Richard and Mark have been friends for nearly 40 years and have collaborated together episodically. One such episode took place in London in 1992, shortly before Spybey moved to Canada. The duo revisited some of the songs they had played together in Drop and within the space of 24 hours had assembled a hastily mastered cassette tape of diverse material. Over the years both spoke of releasing the material but for a number of reasons, it just never happened. Spybey mastered the material from the cassette tape weeks before it was destroyed in a flood in 2005. He subsequently manipulated some of the music and finally, it will be released via digital download only courtesy of Chicago’s Lens Records.
The Setland L.P
features a number of songs written by Sanderson dating back as far as 1978. On the recordings, Richard played guitar, bass, keyboards, sax and sang. Mark played drums, trumpet, keyboards, backing vocals and toys. The songs are short, staccato and spiky. It’s no wave, it’s textured, minimal ambience, it’s an homage to some of the bands who inspired the duo and it’s an album born out of the beauty of the industrial landscape that they grew up in; of deserted docks, redun- dant remnants of the once proud iron works and the piercing cold of the wind blowing in from the North Sea. Moreover, it’s a record of the duo’s friendship, one that has weathered relationships, time, hairstyles, continents, movements, the poll tax and fads. It is a relationship that continues to be rooted in their love of music and the capacity that they have to inspire each other.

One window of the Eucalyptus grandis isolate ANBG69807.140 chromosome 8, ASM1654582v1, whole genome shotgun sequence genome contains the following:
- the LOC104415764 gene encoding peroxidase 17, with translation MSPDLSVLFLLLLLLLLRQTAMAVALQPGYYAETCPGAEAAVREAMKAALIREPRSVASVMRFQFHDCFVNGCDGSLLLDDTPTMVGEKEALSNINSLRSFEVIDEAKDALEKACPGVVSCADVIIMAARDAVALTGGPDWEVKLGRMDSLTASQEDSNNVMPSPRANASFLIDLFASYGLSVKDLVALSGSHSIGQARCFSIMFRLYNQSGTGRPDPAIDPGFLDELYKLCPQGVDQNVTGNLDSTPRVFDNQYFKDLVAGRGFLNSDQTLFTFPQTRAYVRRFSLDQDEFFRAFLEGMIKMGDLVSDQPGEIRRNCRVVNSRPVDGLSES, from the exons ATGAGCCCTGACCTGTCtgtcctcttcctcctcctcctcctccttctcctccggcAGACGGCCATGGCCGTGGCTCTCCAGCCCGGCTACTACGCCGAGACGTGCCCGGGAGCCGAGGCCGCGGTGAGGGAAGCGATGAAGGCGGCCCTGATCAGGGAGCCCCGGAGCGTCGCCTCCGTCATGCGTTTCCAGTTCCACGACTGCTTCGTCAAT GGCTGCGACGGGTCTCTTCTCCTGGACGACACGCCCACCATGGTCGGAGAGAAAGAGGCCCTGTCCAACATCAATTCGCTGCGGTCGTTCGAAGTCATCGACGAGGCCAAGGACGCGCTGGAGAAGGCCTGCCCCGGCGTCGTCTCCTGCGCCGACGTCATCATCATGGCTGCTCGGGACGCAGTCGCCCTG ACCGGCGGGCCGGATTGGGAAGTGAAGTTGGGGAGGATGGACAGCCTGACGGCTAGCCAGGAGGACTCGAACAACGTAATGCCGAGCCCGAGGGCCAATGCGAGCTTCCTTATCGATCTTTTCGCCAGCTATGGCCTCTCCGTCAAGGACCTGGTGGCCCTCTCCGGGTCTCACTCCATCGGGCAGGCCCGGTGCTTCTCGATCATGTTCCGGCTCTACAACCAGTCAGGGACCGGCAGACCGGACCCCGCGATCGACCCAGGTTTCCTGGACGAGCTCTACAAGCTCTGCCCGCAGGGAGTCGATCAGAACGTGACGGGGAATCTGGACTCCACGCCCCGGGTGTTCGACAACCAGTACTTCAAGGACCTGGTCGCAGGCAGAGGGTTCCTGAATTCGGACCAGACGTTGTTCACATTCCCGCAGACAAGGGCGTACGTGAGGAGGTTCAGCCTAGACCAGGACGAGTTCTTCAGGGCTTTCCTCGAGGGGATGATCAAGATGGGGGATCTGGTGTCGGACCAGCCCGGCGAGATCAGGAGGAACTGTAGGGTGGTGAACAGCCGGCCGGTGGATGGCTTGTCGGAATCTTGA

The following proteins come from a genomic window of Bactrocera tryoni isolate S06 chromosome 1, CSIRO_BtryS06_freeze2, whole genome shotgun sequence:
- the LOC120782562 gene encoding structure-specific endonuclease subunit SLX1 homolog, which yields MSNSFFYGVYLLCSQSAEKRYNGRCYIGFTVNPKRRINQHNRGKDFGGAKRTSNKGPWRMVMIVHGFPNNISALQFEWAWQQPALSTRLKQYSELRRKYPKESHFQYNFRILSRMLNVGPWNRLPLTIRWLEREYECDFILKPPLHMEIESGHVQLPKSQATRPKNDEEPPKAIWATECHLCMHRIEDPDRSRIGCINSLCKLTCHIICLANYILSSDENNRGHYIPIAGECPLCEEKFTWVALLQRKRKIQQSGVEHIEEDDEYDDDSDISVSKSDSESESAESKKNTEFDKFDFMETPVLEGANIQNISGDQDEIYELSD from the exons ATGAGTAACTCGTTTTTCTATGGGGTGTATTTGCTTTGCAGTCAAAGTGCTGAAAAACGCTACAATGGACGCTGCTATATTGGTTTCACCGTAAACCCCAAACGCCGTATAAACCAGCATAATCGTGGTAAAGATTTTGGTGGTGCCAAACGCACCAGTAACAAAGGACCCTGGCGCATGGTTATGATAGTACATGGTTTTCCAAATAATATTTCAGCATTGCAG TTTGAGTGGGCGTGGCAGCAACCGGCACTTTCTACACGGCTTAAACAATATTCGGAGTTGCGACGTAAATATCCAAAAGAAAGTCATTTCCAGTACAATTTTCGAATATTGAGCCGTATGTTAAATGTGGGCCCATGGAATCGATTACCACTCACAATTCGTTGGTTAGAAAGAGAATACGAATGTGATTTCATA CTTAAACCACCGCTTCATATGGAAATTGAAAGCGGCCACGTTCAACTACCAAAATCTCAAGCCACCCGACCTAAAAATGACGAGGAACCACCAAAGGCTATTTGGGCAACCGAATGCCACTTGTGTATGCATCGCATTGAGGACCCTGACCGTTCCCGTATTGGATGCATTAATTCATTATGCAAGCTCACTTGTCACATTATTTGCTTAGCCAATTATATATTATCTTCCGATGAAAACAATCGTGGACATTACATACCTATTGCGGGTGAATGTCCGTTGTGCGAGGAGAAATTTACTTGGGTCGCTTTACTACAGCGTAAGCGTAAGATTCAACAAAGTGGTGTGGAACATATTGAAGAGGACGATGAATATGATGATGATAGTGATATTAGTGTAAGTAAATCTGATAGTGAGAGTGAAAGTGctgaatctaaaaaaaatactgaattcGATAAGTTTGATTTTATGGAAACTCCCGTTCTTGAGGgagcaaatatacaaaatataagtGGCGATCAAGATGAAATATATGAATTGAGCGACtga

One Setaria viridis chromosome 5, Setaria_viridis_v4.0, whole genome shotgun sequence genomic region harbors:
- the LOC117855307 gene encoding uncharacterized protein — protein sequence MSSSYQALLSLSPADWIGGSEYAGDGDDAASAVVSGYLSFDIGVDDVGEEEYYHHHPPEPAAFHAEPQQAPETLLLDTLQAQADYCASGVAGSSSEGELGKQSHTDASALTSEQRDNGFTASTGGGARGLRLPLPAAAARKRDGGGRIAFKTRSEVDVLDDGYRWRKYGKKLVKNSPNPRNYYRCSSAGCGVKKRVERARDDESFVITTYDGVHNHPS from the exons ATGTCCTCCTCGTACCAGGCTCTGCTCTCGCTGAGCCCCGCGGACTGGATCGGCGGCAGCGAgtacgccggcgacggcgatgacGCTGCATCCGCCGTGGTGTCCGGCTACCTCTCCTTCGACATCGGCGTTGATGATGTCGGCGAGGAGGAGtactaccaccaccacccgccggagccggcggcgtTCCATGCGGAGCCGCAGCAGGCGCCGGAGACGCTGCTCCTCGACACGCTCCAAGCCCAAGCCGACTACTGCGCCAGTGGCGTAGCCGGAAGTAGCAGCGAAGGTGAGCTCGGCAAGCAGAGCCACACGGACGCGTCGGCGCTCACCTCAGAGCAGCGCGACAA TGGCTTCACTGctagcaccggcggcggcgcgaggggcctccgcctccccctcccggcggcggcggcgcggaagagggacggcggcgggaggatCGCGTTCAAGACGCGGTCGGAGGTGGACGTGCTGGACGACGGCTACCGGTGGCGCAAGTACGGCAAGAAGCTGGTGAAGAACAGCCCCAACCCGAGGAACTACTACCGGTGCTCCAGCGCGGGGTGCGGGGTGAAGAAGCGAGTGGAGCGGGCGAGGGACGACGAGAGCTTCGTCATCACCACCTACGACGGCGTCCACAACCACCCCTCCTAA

Both Sanderson and Spybey have experienced success in their respective careers since this album was first recorded. The Setland L.P
is a teasing insight into the work that they have done together over the years that, until now, has remained unreleased.
Part two may or may not happen.